What College Students Really Think About Ethnic Student Organizations
Abbreviated Journal Title
J. Divers. High. Educ.
ethnic student organizations; college students; Education & Educational Research; Psychology, Educational; Psychology, ; Social
In this study, the authors examined European, Hispanic, and African American college students' attitudes toward ethnic student organizations (ESOs). Based on data from Study I (N = 750), it was found that students across ethnic groups expressed uncertainty about whether ESOs were beneficial/necessary, fair/acceptable, and about their interest in joining an ESO. As a group. Hispanic and African American students did not believe that ESOs contributed to racial or ethnic separatism on campus, whereas European Americans expressed uncertainty about that possibility. In Study 2, a separate sample of students (N = 631) was randomly assigned to read the mission statement of a White. Hispanic, or African American ESO. Consistent with asymmetry theory, students in general judged the White American ESO as significantly less beneficial/necessary, less fair/acceptable, and as contributing more to racial/ethnic separatism than the Hispanic and African American ESOs. European, Hispanic, and African American students viewed their own ESO most favorably, although European American students were more consistent in their appraisals of ESOs irrespective of the ethnic focus of the ESO. Implications of these findings are discussed.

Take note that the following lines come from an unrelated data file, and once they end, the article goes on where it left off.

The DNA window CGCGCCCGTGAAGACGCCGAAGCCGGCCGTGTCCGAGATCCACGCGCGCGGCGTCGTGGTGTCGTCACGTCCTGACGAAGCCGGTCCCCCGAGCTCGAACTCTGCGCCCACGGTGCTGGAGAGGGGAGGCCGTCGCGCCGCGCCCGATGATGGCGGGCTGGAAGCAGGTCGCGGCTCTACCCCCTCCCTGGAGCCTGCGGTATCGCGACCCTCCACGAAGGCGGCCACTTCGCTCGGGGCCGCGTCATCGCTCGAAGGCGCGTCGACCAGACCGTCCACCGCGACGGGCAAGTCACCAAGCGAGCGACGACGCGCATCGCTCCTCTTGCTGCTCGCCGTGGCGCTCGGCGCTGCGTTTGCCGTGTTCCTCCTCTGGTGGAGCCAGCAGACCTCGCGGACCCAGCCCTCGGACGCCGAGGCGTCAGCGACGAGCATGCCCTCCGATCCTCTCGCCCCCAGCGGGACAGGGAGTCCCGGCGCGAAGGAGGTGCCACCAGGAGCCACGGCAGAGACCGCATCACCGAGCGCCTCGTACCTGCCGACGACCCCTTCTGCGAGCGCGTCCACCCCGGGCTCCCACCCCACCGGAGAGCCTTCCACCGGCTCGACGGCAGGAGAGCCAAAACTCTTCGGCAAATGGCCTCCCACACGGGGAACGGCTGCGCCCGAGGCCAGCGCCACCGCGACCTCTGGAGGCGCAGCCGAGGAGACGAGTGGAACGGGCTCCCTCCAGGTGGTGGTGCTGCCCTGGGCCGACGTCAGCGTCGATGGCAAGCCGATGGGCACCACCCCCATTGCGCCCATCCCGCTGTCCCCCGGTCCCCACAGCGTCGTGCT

Journal of Diversity in Higher Education
"What College Students Really Think About Ethnic Student Organizations" (2008). Faculty Bibliography 2000s. 765.